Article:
The world was different in the ’90s. I’m not saying these are the good old days. They were more like the complex old days. Some bright minds put systems in place that digitised our world. Some of these systems are still used on a daily basis. This only shows how well these systems were crafted.
Obviously, the systems now have suboptimal usability and rely on antique technologies and code that became messy over time. The system still does the job, but changes might be needed.
Even fairly modern systems can be considered legacy. The fact is, most companies rely on software that’s not following the fanciest UI and code patterns.
The specialists that put these robust systems in place, can wear this as a medal of honour. It’s possible that they designed the UI themselves, or that they wrote the codebase when some of you weren’t even born. Redesigning their system means taking away a part of their identity.
We can think that legacy systems are boring and old, but “How Do Professionals Perceive Legacy Systems and Software Modernization?”, a study done by scientists at the University of Utrecht, shows a different view:
…evidence that legacy systems are not necessarily a quagmire, but are business-critical, reliable and proven systems that effectively execute the day-to-day business of organizations. Such perceived benefits of legacy systems are the factors that keep them alive in the industry.
The older generation can be proud of their achievements.
How to deal with it?
Give the original creators of legacy systems as much influence and recognition as possible.
We should involve the OG architects heavily in the design process. From the first step on. We will come across some resistance. Nevertheless, when old engineers realise that they can be a part of the modern future, we might be able to engage them.
By giving them controlled control over the future shape of the system, we can help them to hold on to their identity. We might be able to give them some sort of ownership over the system, depending on how your organization is set up. Maybe they can have a new role that makes them responsible for a part of the new system.
Build upon their expertise. Don’t disregard it. They have a lot to offer and a lot to lose.
You, as a designer, are probably an imaginary thinker. Someone who’d rather see the world change today than tomorrow. But change is not easy for everyone.
Most of us love our habits. A small change can derail our entire routine. Yes, “we’ve always been doing it like this,” can be a frustrating answer. But there can be deep emotions behind it. Fear of change is real. Something that shouldn’t be underestimated.
As designers, we are well aware that, if we change something in an interface, we might have an impact on the full user journey. Our risk-averse colleagues, customers and users realise this too. Fear of the unknown can make them very uncomfortable. This means that design requires a decent amount of change management. You would want to plan some extra time, just to help your stakeholders get used to new ideas.
Change management can be needed for a simple change in a sign-up process that has an impact on the support team. It is even more relevant when you redesign an internal system that completely changes the way a company is organised.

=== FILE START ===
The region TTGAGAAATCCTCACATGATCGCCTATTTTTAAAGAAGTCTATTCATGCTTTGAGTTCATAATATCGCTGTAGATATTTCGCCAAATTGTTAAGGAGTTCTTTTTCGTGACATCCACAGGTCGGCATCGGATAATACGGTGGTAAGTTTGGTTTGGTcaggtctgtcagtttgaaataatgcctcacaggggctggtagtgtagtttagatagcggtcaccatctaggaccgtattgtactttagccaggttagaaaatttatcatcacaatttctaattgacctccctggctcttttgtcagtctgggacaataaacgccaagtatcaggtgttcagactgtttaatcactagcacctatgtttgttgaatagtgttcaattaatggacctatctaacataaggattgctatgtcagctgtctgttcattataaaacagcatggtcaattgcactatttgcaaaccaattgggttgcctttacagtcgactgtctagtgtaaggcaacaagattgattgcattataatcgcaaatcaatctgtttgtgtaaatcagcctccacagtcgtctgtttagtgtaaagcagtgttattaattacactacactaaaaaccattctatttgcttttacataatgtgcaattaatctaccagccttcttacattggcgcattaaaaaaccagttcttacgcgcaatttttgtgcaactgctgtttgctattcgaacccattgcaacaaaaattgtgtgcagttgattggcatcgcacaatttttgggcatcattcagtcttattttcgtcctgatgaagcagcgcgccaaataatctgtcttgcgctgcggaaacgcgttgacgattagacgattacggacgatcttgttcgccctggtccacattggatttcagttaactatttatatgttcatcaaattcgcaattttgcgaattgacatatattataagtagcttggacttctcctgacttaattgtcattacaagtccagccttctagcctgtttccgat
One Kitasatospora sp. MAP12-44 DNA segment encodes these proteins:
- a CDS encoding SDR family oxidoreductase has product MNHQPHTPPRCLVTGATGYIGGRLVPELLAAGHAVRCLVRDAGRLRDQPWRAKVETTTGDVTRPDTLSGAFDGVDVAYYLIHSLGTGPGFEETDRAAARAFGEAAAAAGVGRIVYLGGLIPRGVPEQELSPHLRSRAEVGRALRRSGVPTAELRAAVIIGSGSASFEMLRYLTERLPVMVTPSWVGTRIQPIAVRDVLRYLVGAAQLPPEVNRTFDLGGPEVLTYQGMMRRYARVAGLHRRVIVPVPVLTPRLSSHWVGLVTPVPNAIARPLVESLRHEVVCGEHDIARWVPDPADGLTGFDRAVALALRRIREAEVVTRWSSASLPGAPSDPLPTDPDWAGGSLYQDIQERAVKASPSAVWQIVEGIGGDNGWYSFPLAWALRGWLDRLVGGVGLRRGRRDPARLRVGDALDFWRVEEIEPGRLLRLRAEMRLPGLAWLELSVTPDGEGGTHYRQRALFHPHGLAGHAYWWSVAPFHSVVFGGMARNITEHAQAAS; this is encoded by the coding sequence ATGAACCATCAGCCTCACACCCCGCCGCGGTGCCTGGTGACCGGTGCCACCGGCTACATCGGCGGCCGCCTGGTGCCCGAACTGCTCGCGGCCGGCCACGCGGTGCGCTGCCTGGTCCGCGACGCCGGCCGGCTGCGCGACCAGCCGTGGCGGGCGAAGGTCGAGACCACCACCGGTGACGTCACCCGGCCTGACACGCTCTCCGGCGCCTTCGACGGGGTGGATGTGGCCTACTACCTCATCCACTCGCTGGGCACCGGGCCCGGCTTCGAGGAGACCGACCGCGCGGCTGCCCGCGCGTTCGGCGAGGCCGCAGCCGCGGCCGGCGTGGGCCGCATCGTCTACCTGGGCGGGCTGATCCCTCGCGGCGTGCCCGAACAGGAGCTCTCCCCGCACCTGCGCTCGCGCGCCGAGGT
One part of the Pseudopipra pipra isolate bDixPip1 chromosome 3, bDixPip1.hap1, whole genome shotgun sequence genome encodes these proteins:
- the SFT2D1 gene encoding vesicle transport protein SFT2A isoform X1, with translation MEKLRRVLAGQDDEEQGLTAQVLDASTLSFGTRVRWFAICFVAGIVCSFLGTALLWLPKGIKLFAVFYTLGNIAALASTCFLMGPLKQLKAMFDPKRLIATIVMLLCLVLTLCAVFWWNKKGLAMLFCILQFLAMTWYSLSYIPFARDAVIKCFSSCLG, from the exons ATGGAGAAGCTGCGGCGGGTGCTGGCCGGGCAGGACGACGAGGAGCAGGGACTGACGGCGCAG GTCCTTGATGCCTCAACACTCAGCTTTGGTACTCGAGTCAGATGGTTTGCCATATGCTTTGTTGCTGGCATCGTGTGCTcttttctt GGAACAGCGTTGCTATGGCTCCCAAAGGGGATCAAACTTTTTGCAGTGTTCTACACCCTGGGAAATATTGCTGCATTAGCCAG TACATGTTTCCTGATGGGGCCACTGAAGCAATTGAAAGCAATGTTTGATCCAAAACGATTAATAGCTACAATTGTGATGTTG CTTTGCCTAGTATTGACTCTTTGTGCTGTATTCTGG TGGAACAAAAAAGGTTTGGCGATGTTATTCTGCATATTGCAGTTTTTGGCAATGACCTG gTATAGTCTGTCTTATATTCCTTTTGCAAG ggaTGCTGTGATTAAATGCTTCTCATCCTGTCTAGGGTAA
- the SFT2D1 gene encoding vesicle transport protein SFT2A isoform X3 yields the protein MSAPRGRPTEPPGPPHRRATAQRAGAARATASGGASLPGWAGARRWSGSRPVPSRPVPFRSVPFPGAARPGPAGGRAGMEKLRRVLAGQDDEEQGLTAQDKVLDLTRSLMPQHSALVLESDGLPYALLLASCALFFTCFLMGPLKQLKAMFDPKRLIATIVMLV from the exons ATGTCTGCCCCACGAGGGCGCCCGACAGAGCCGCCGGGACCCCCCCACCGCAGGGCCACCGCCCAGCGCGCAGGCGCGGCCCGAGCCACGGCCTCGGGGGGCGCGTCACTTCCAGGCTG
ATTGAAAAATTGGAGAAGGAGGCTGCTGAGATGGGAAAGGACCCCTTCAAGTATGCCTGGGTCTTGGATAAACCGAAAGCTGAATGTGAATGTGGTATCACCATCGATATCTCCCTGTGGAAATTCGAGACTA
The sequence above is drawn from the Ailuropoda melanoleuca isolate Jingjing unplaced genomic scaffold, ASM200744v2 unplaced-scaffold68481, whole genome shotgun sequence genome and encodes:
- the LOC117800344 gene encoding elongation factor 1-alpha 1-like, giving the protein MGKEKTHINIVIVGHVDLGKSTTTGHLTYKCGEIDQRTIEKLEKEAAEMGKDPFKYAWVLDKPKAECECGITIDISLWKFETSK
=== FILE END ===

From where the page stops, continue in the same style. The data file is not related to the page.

How to deal with it?
Guide your stakeholders in getting used to the new normal.
The one thing you want to avoid at all costs is the Steve Jobs’ “tadaaaahh” moment. Don’t overwhelm anyone with abrupt introductions to a new reality. You also wouldn’t want to put your stakeholders in a situation where they think “why did you not ask me?”
Take them along on a change journey. Involve them in every step. Give them the possibility to express their desires or current pain points. Interview them. Organise journey maps where they can add their inputs.
Amy Blackburn describes this in her article “Five Steps to Reducing Fear of Change at Work”
Holding a conversation about change at work is meaningless if you have no intention of actually listening to what your team has to say. Employee input can make all the difference in the work-flow of your company and can positively affect worker performance and customer satisfaction.
Don’t only involve your stakeholders in the discovery process. Share your mockups. Come back to them to show that you’ve taken their input into account.
I know that the content of this article can sound really intimidating. It’s not my aim to scare you, but I want to prepare you. You should be mindful of all the unspoken aspects of getting your designs approved.
You see that most situations require a similar approach.
Don’t try to be the hero. As a designer, you are a facilitator. You should give your stakeholders the idea that they designed your work. Involve them in each step of your process. Give them as much credit as possible.
Of course, the suggestions that I propose are just a few of many. Each group of people requires a unique path. We need our social antennae. We need to sense how people feel, what they need at a specific moment, and how we can help them.
As designers, we manage people and manage change. Our work has a big impact on everyone who’s involved. Obviously, we impact the end users of our product. But we also deal with everyone that supports the product. The engineers, the Q&A people, marketing, etc. etc. If you want to be a successful designer, you have to be capable of much more than being the best Figma artist.